How comfortable are you with the product you are putting in the trenches each game?

“The thing I love about North Dakota

“We are returning really good players

State is the commitment, not only at

that have had a ton of experience up

the University level, but the community

front, but the one question mark we have

supporting the football program. …

is that we have had a couple guys with

Nowhere I have been compares to here.

some serious knee injuries. … Where

It makes it really fun. You’re here to win

are those guys going to be at and what

football games, you’re judged on winning

are the guys behind them going to do?

football games and to me that’s what it’s

The thing I feel really good about is

all about. The community has been great,

that we have some depth there. This is

the school has been great, the coaching

the deepest we have ever been at this

staff has been great and certainly the

position since I have been here.”

players have been great. I have had the opportunity to coach some really good football players. Places I have been at in the past have been at a lower level and have been different than FCS football. So the opportunity to coach really dynamic

“The thing I love about North Dakota State is the commitment, not only at the University level, but the community supporting the football program…”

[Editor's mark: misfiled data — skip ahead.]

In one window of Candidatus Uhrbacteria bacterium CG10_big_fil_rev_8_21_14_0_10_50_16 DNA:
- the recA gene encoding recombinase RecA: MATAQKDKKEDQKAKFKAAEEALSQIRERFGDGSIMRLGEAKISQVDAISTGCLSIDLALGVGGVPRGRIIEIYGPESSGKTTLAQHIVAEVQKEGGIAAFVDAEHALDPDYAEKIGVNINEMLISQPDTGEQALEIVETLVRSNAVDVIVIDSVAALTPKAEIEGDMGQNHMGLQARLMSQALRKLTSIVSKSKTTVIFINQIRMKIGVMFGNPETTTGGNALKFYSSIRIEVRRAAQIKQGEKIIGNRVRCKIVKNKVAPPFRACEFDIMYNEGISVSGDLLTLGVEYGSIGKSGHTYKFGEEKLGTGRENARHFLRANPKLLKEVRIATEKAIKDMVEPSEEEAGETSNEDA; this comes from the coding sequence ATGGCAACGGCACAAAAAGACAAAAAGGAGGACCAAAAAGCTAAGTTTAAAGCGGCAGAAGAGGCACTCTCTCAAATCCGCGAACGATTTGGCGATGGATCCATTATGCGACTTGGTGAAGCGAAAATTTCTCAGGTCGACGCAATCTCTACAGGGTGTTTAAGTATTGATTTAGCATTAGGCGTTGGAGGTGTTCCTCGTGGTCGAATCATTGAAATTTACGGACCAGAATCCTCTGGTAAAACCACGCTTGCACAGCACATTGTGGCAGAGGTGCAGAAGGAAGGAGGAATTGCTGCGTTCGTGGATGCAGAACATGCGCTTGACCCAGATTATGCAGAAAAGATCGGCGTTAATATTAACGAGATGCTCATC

and good football players has been really fun to coach at a really high level”

You get to coach some pretty good players. What is the best thing about being their coach? they are tough kids and work really hard

You have a son due in the fall. How is the addition to the family going to change the way you balance your football and family life?

not only on the football field, but work

“I have a very understanding wife; she

really hard in the classroom. I enjoy kids

was an athlete herself so she knows how

like that, that are going to be extremely

involved I am and how she was when she

dedicated in the weight room and out on

was doing it. So she knows what it’s all

the practice field and then certainly in

about and I appreciate that. It’s always

the classroom. … I think I can relate with

tough to juggle your personal life and

most of them. … They grow up in a place

coaching ball. So every opportunity I

where they have to work hard and that’s

have, I try to spend time with her.”

“What I enjoy about it is that they’re kids like me, they’re Midwestern kids,

a way I believe I can relate to these kids. They’re maybe not the most talented kids, but they are willing to work at it.”


*Photo Courtesy of UW-Eau Claire Athletics

B i s o n I l l u s t r a t e d • SE P T E M BE R 2 013

RECRUITING AREA Western Wisconsin


AJ Cooper Defensive Ends

COOPER’s Credentials Year at NDSU: 8th Alma Mater: North Dakota State University

Experience: NDSU (2006-present) 37


How did you end up in Fargo?

the fans were rabid. I went to a Bison-

You were in training camp with the Green Bay Packers. What do you tell your players aspiring to play in the NFL?

Sioux women’s basketball game with

“The next level, the NFL, people think

5,000 people there and I figured if they